This paper documents the EU integration process using the uneven and combined development framework. Because capitalist social relations are territorially defined and politically built, unevenness between countries is not unconnected with that within countries and both involve antagonism between capital and labor. This is manifest in the ‘state form’ of the EU and its anti-democratic tendencies: public institutions at the community level play a major role in reinforcing unevenness in favour of leading countries, in both the productive and financial spheres.
The past decade, with its unprecedented surge in financial activity and financial crises, has been one of increased awareness on the part of both regulatory authorities…
The past decade, with its unprecedented surge in financial activity and financial crises, has been one of increased awareness on the part of both regulatory authorities and market participants of the potential of payment systems for propagating and amplifying financial shocks, especially in a cross‐border context. This has led the European Commission to propose, on 30th May 1996, a Directive aimed at reducing systemic risk. (This has been the subject of an earlier contribution by the same author, pub‐lished in Vol 5, No 1 of the Journal.) In the meanwhile, the European Parliament has delivered its opinion and the Council has adopted a common position. This paper examines the contents of this common position.
This chapter estimates a regime switching Taylor Rule for the European Central Bank (ECB) in order to investigate some potential nonlinearities in the forward-looking…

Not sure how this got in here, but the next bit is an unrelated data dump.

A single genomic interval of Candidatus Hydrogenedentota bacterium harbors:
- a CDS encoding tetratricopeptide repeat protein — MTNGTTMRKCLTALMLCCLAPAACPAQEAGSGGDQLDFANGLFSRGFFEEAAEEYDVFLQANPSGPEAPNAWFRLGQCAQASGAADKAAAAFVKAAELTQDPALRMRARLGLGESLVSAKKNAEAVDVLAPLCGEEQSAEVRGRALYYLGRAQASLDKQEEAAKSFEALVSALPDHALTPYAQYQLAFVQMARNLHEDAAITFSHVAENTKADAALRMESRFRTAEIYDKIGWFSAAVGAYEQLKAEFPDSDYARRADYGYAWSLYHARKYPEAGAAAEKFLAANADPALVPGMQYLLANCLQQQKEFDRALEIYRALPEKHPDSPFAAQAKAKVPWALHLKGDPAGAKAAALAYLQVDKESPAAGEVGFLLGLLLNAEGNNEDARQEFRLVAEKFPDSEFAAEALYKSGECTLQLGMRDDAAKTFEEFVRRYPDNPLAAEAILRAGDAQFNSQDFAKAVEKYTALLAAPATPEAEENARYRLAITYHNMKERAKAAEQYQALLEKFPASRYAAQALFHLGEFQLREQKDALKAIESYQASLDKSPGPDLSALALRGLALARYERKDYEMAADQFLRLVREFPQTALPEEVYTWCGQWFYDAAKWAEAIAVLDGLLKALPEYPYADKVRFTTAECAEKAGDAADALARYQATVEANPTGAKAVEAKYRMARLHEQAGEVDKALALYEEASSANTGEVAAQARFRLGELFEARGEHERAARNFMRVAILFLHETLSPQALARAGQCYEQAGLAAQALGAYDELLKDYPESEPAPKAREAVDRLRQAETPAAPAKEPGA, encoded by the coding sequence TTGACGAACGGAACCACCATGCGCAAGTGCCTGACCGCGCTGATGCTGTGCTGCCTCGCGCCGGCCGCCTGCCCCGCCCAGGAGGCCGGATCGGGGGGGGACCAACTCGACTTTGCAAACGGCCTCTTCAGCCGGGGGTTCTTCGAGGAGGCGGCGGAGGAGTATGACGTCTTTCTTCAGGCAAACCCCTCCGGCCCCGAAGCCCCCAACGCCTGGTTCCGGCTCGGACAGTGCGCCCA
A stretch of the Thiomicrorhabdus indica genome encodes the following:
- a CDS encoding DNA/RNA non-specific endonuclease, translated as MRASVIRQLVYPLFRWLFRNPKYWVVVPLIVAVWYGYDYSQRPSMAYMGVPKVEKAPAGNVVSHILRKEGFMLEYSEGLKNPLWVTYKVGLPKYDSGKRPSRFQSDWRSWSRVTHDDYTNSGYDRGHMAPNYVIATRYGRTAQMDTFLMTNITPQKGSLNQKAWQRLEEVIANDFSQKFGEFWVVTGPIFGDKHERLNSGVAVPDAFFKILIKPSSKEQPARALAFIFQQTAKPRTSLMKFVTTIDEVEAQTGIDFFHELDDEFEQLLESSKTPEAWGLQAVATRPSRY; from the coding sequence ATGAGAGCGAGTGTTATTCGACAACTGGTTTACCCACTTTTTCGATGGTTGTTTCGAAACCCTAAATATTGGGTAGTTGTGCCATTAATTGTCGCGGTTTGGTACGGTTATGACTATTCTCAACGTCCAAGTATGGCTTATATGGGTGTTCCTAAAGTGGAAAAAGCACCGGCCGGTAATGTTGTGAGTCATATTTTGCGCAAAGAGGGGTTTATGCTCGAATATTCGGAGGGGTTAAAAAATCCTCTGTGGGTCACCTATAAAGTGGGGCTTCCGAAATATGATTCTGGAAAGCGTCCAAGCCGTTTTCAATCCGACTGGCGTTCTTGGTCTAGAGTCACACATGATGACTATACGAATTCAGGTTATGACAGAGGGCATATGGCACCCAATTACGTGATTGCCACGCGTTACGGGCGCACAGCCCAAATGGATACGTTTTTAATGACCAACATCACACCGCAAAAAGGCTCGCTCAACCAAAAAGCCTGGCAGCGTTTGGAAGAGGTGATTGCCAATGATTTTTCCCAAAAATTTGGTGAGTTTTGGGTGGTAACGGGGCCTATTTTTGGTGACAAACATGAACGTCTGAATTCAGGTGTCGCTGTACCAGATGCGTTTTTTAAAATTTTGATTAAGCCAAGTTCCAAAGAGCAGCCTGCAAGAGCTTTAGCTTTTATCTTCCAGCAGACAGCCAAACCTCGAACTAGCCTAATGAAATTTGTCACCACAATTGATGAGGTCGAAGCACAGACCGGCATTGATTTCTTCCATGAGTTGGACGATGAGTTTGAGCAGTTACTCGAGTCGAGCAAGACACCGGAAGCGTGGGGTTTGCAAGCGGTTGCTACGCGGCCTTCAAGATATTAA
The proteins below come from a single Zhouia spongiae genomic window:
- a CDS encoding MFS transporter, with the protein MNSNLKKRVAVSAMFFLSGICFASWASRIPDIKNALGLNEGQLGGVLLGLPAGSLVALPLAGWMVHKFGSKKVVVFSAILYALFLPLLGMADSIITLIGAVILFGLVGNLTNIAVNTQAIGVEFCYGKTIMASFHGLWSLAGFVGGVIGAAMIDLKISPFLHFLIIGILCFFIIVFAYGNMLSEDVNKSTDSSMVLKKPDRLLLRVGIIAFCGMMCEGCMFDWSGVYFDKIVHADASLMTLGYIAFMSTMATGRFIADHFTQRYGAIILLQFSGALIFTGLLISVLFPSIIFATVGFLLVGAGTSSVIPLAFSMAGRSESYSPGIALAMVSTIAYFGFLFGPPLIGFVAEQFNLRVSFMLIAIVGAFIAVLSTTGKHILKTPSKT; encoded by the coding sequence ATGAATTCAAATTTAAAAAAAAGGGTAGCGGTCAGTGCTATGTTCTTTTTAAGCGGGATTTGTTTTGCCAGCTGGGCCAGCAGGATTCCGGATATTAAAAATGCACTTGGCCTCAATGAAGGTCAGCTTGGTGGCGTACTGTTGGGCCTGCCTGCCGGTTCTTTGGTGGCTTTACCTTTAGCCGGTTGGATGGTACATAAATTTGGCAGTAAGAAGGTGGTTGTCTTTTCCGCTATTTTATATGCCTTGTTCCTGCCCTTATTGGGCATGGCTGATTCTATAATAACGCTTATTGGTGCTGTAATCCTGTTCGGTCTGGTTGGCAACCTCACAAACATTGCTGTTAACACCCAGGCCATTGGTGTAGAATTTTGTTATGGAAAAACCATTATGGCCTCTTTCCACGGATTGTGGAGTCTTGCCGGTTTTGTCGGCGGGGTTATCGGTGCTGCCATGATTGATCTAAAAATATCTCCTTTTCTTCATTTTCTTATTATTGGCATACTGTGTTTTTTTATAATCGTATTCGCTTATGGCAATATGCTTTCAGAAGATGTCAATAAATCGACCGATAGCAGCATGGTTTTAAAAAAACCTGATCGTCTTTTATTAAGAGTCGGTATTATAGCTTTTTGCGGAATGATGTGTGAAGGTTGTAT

This chapter estimates a regime switching Taylor Rule for the European Central Bank (ECB) in order to investigate some potential nonlinearities in the forward-looking policy reaction function within a real-time framework. In order to compare observed and predicted policy behavior, the chapter estimates Actual and Perceived regime switching Taylor Rules for the ECB. The former is based on the refi rate set by the Governing Council while the latter relies on the professional point forecasts of the refi rate performed by a large investment bank before the upcoming policy rate decision. The empirical evidence shows that the Central Bank’s main policy rate has switched between two regimes: in the first one the Taylor Principle is satisfied and the ECB stabilizes the economic outlook, while in the second regime the Central Bank cuts rates more aggressively and puts a higher emphasis on stabilizing real output growth expectations. Second, the results point out that the professional forecasters have broadly well predicted the actual policy regimes. The estimation results are also robust to using consensus forecasts of inflation and real output growth. The empirical evidence from the augmented Taylor Rules shows that the Central Bank has most likely not responded to the growth rates of M3 and the nominal effective exchange rate and the estimated regimes are robust to including these additional variables in the regressions. Finally, after the bankruptcy of Lehman Brothers the policy rate has switched to a crisis regime as the ECB has focused on preventing a further decline in economic activity and on securing the stability of the financial system.